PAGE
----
2. Walking into a shop with your sister, and being able to talk about how ugly a dress is without the shopkeeper knowing (girls, you will definitely understand this one).
  3. The moment when someone assumes you’re a local and gives you a discount.
  4. The ability to trick potential lovers into thinking you’re exotic.
  5. Finally having something interesting to say about yourself in those awkward “getting to know you” games at work……: “I speak two languages”!!!

jaja2pz

So, how’s your Spanish going, are you fluent yet?

Lately, I’ve been getting this question: “So, how’s your Spanish going, are you fluent yet?”. It makes me crazy! Of course I’m not fluent. I feel like yelling “I’ve only been learning for less than 9 months, what do you expect buddy? Do you know how may hours and how much dedication it takes to LEARN….ANOTHER…LANGUAGE?”

ahhh out of breath…

Okay so I am probably getting a bit too emotional/defensive/I might be crazy! But it does make me think, am I a slow learner? Then I have to stop and remind myself about the gravity of what I’m trying to achieve here.

I decided to write myself a little list of motivators, to help me keep things in perspective:

> Learning a language at University, where learning is structured, you are provided with the resources you need and conversation practice is factored in for you, takes three years.

> Learning a language at High School (where again, learning is structured for you) takes six years.

> Think about how a baby learns their first language (and how long it takes). They need years of their parents guidance on language through being corrected when they make a language mistake, being told the same sayings over and over again, being read books every night, having songs repetitively sung to them. Even as an adult learner, you will need to go through a similar process.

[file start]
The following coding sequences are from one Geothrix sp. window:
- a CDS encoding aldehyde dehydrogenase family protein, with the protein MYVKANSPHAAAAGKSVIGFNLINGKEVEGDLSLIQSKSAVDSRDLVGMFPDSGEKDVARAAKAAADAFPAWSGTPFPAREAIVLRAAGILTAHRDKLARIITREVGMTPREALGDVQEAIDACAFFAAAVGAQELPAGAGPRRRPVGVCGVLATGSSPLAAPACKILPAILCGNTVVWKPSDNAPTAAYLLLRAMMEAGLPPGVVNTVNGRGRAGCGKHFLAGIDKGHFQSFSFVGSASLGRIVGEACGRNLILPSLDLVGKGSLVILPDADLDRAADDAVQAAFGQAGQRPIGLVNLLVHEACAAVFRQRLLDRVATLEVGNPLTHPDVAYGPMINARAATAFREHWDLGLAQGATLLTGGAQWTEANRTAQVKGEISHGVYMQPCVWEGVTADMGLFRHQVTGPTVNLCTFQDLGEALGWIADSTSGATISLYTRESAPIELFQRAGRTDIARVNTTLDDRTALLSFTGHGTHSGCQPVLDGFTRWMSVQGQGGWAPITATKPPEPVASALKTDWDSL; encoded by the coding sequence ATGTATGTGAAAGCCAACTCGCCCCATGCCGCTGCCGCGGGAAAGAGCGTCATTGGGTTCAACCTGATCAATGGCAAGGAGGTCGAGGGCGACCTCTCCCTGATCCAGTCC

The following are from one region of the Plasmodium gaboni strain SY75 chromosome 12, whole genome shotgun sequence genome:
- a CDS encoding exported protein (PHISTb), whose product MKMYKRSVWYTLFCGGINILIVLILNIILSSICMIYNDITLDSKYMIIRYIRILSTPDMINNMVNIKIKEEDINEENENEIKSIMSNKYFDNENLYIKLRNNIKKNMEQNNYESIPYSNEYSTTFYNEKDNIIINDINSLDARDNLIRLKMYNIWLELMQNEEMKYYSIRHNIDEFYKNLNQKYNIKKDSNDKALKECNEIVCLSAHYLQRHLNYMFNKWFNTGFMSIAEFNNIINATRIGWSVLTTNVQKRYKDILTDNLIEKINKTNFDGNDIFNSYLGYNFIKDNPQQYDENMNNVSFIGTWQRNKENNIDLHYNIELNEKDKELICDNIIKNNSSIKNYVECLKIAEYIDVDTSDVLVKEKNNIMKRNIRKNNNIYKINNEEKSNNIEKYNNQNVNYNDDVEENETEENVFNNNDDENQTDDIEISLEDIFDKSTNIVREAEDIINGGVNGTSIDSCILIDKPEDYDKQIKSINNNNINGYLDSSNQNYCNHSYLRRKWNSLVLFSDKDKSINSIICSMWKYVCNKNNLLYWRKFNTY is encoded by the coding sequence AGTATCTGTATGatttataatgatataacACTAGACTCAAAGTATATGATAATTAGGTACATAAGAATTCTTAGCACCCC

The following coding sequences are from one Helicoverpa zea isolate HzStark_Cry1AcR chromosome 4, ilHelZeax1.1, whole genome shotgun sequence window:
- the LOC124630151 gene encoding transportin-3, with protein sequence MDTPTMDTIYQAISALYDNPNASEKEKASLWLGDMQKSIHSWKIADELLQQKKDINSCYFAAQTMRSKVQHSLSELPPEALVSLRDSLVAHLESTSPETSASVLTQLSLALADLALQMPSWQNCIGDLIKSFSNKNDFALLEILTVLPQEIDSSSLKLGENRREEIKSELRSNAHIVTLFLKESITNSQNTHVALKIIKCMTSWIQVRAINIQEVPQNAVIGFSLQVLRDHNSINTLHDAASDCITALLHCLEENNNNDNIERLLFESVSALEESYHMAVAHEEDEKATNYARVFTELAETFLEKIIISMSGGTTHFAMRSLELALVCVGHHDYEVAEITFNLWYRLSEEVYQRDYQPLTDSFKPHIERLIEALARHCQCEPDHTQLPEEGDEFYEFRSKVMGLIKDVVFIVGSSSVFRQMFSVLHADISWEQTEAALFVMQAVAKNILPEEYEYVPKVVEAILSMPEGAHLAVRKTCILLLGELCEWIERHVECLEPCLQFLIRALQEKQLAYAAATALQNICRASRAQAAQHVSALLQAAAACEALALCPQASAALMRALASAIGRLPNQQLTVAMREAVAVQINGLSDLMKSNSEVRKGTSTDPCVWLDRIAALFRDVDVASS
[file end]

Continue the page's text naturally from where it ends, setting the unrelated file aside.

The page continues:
> Think about all the processes that you’ve learned in order to read, understand and pronounce a simple sentence like: “Dónde se puede comprar una bicicleta (Where can I buy a bike)?”; you’ve learned processes regarding sentence structure, tense, verb conjugation, infinitives, pronouns and vowel and consonant sounds just to name a few.

> You will forever be learning Spanish, just like you are forever learning English. Every little bit you do counts. Don’t treat this like a diet. If you don’t study for a week, or even for a month, don’t give up, just pick up where you left off.

Have patience.

This post is not about justifying, it’s also not about telling people you can’t learn a language in under a year (in fact I’m sure many people have done it in the space of a few months).

It’s just about stepping back and recognising your achievements sometimes.

It’s about giving yourself a pat on the back, not waiting until you can speak Spanish perfectly.

It’s about recognising that this not an impossible undertaking, but it is a complex one and a big commitment.

Never-Said-Easy

I’m having a real don’t give up moment.

Besos mateys!

5 mnemonic devices for reading Chinese characters

One, two, a few:

Not directly Spanish related, but a great reminder of the power of word association and mnemonic devices!

Originally posted on TED Blog:

ShaoLanHsueh-at-TED2013To an outsider, the Chinese language “seems to be as impenetrable as the Great Wall of China,” says ShaoLan Hsueh in today’s talk, given at TED2013. Hsueh’s mission over the past few years has been to break down that barrier, making reading and writing in Chinese accessible to people who didn’t grow up doing it.

[ted_talkteaser id=1736]Her solution? A method she calls “Chineasy.” To achieve basic literacy, Hsueh says, you need only know 1,000 characters, and the top 200 allow you to comprehend 40 percent of basic literature. Chineasy involves pairing characters with facial expressions, body movements and images that conjure up words in English.

In her talk, Hsueh moves through eight foundational characters, describing mnemonic devices and showing artful depictions. “Open your mouth as wide as possible until it’s square,” she says. Are you doing it? Voila, the character for mouth: 口. Hsueh shows a…